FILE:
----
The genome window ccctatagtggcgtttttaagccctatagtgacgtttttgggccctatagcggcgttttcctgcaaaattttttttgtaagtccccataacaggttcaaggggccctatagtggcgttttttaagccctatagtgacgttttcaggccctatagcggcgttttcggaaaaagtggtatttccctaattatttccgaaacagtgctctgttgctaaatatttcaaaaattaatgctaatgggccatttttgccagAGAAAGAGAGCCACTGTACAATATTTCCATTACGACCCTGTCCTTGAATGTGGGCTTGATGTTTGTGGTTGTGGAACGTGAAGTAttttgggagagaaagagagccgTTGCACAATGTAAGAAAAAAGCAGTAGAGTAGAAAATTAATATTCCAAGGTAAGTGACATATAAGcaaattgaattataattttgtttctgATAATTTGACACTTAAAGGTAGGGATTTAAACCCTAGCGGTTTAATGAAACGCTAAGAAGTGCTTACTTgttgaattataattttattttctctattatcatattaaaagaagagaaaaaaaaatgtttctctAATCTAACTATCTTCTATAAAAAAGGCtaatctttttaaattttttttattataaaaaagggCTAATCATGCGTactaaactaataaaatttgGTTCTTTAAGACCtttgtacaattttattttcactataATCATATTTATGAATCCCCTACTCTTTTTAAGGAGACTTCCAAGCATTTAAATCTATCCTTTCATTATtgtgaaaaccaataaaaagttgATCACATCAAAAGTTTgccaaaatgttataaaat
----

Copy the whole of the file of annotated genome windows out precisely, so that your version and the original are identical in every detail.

The genome window ccctatagtggcgtttttaagccctatagtgacgtttttgggccctatagcggcgttttcctgcaaaattttttttgtaagtccccataacaggttcaaggggccctatagtggcgttttttaagccctatagtgacgttttcaggccctatagcggcgttttcggaaaaagtggtatttccctaattatttccgaaacagtgctctgttgctaaatatttcaaaaattaatgctaatgggccatttttgccagAGAAAGAGAGCCACTGTACAATATTTCCATTACGACCCTGTCCTTGAATGTGGGCTTGATGTTTGTGGTTGTGGAACGTGAAGTAttttgggagagaaagagagccgTTGCACAATGTAAGAAAAAAGCAGTAGAGTAGAAAATTAATATTCCAAGGTAAGTGACATATAAGcaaattgaattataattttgtttctgATAATTTGACACTTAAAGGTAGGGATTTAAACCCTAGCGGTTTAATGAAACGCTAAGAAGTGCTTACTTgttgaattataattttattttctctattatcatattaaaagaagagaaaaaaaaatgtttctctAATCTAACTATCTTCTATAAAAAAGGCtaatctttttaaattttttttattataaaaaagggCTAATCATGCGTactaaactaataaaatttgGTTCTTTAAGACCtttgtacaattttattttcactataATCATATTTATGAATCCCCTACTCTTTTTAAGGAGACTTCCAAGCATTTAAATCTATCCTTTCATTATtgtgaaaaccaataaaaagttgATCACATCAAAAGTTTgccaaaatgttataaaat